Pete explained the drink would be light and refreshing, dancing across the palate. It naturally divided into layers. As a celebration of espresso, Pete shared in a toast to the judges, USBC, and other competitors.
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| Pete Licata, PT's Coffee - Second Place |
| Espresso was drawn into shotglasses and transferred to these small, flared tulip cappuccino cups. |
| Pete's signature drink, Espresso Champagne |
Matt Riddle, Intelligentsia Coffee - Third Place
Hometown: Chicago, Illinois, originally Indianapolis, Indiana
Competition Experience: 3rd at 2006 WBC; 1st, 3rd, 4th at USBC, 1st, 1st, 5th at GLRBC
Why I Compete: "I compete for the fact that I believe it helps promote baristas. I compete to get Specialty Coffee some attention, but also, it's my way of staying connected to my roots in the coffee industry. I started as a barista, moved to training and now design, so competition is not only fun for me, but helps keep me grounded."
Matt prepared a cream-colored table cloth with brown accents. The background music was heavy rhythmic vocals, which added a sense of intensity. It was almost a haunting melody. He began by saying "We're all here for coffee, obviously, but we're also here to share our love and passion...enjoying coffee with friends and no strings." Matt then prepared his espressos, promising chocolate flavor from the Brazilian coffees and a Colombian coffee with light acidity and darker roasted to elicit cherry sweetness.
One trademark of the Intelligentsia baristas is their attention to detail and efficiency. For example, Matt's work area was kept clean from start to finish, because he used the time immediately after the extraction started to do things like brushing errant grinds into the trash. Technical judges look for any oversight; a wiped steam wand isn't enough. It must be wiped clean, front and back. The pucks must be of the same firm consistency and devoid of signs of channeling.
Before placing each drink on its saucer, Matt lightly dried the bottom of the cup. The cappuccinos were poured latte art style and served directly from a round tray to the judges (most competitors choose to place the tray on the table to serve; a faux pas by even modest restaurant standards).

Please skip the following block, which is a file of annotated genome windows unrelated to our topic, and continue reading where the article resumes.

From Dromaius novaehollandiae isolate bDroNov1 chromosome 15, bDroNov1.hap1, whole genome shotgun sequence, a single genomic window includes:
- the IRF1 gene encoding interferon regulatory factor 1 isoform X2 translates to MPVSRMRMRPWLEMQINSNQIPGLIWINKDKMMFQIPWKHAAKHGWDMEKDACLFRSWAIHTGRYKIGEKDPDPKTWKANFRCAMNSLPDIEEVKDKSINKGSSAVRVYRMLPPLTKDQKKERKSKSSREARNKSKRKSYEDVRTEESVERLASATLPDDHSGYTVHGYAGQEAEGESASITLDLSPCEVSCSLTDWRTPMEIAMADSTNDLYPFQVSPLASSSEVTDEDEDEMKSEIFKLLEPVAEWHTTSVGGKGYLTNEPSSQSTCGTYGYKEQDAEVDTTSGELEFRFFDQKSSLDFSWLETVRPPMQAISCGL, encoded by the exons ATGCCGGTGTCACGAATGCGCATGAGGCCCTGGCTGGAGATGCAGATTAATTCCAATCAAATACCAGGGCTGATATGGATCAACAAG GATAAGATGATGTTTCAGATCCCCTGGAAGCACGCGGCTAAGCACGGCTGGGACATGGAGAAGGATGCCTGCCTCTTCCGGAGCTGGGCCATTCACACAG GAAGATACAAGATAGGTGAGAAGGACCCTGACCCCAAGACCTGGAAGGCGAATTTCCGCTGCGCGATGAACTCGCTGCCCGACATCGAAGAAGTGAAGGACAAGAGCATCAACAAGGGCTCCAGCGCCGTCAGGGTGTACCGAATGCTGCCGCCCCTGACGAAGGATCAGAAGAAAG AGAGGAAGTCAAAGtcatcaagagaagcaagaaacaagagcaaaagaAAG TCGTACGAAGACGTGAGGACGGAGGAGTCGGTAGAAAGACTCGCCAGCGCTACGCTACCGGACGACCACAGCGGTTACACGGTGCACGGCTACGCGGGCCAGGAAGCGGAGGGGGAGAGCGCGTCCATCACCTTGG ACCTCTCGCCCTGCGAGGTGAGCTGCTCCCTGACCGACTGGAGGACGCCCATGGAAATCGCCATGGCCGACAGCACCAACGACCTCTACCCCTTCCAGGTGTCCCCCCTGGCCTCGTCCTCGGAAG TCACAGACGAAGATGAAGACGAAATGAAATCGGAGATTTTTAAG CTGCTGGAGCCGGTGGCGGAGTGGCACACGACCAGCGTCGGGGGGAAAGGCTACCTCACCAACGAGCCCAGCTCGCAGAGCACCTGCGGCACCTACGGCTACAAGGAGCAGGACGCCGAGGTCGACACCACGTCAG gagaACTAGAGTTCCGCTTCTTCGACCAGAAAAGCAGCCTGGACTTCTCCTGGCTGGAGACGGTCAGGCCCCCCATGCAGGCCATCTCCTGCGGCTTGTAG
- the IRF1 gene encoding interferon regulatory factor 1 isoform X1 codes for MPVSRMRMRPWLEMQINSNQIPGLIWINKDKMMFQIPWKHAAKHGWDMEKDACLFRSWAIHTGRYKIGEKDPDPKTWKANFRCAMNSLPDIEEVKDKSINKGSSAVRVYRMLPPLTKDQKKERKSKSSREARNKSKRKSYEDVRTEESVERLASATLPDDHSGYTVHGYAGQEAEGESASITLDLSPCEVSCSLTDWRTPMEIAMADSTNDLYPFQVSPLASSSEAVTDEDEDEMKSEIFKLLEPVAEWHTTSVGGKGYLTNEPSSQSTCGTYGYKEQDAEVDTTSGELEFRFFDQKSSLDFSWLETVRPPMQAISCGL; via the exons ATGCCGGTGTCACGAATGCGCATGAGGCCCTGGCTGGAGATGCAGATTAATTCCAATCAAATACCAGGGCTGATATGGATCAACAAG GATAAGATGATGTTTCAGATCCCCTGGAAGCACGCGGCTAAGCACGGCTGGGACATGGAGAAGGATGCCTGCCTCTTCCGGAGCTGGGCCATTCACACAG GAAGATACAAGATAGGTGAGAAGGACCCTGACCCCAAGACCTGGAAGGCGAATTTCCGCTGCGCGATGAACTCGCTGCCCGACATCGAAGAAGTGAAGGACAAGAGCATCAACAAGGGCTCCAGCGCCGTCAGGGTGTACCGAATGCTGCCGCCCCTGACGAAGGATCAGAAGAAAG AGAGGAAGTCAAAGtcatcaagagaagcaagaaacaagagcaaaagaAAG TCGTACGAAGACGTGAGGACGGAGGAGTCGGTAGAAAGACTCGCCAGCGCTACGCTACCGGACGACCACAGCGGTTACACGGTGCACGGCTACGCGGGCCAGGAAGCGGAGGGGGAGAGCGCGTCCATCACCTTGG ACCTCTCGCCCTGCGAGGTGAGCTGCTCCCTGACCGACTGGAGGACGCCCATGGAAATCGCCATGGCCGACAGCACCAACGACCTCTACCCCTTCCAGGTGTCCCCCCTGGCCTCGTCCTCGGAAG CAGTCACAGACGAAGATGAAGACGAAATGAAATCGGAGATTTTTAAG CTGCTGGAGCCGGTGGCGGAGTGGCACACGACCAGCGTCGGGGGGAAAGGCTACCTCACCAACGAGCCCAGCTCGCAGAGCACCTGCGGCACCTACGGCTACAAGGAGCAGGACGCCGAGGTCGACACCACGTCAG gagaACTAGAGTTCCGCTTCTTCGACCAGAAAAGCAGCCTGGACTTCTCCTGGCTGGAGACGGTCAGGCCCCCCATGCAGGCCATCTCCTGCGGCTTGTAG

Matt's signature drink was an espresso cocktail. It began with candied ginger preserved with sugar and water. Matt sliced limes with a large chef's knife while waiting for judges to evaluate the last set. This is a smart move, since a lull in commentary gave the judges ample time to fully evaluate his drinks.
Using classic bartender tools, Matt mixed the ingredients with a martini shaker and then used a seltzer bottle for carbonation, creating a smooth, lively finish. He explained that the seltzer re-energizes the crema and instructed the judges to take the lime and swirl it in the drink to incorporate freshness into an already refreshing drink.
Matt finished the drink preparation portion of his performance with over 1 minute, 30 seconds remaining.
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| Matt Riddle, Intelligentsia Coffee - Third Place |
| Yes, Barry always looks that serious when tech judging. |
| Matt's signature drink, an espresso cocktail. |
Chris Deferio, Carriage House Cafe - Fourth Place
Hometown: Ithaca, New York
Competition Experience: 2005 USBC 17th place, 2006 USBC 9th place, 2007 North East Regional Champion.
Why I Compete: "I think for me it boils down to honoring God with the gifts you are given. When it comes to competing, I really love the opportunity to join with other baristas and celebrate coffee on a creative and disciplined level. As a creative person, I have always needed a little more effort when it came to being disciplined in one thing or another. The competitions are a great way to build discipline while simultaneously encouraging creativity. You are willingly submitting your craftsmanship to be judged and therefore must check your pride at the door and be open to feedback in order to grow in your craft. It is a one-of-a-kind opportunity that I really appreciate; I've grown to be a better barista because of it.